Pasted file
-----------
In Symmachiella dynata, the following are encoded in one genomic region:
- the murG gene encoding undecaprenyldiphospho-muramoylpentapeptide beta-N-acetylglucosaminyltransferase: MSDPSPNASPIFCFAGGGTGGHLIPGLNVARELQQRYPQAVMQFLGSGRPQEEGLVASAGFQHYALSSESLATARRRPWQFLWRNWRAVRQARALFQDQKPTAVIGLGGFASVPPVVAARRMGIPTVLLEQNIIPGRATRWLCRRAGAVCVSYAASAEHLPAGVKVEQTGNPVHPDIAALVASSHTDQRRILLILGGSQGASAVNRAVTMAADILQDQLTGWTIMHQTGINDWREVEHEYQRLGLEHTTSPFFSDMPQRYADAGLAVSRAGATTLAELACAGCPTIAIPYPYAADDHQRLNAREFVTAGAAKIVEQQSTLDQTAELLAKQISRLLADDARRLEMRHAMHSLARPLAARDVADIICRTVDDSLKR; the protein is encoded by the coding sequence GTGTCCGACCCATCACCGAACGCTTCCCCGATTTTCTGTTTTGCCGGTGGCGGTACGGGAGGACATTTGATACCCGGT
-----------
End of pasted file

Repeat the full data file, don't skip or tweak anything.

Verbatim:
In Symmachiella dynata, the following are encoded in one genomic region:
- the murG gene encoding undecaprenyldiphospho-muramoylpentapeptide beta-N-acetylglucosaminyltransferase: MSDPSPNASPIFCFAGGGTGGHLIPGLNVARELQQRYPQAVMQFLGSGRPQEEGLVASAGFQHYALSSESLATARRRPWQFLWRNWRAVRQARALFQDQKPTAVIGLGGFASVPPVVAARRMGIPTVLLEQNIIPGRATRWLCRRAGAVCVSYAASAEHLPAGVKVEQTGNPVHPDIAALVASSHTDQRRILLILGGSQGASAVNRAVTMAADILQDQLTGWTIMHQTGINDWREVEHEYQRLGLEHTTSPFFSDMPQRYADAGLAVSRAGATTLAELACAGCPTIAIPYPYAADDHQRLNAREFVTAGAAKIVEQQSTLDQTAELLAKQISRLLADDARRLEMRHAMHSLARPLAARDVADIICRTVDDSLKR; the protein is encoded by the coding sequence GTGTCCGACCCATCACCGAACGCTTCCCCGATTTTCTGTTTTGCCGGTGGCGGTACGGGAGGACATTTGATACCCGGT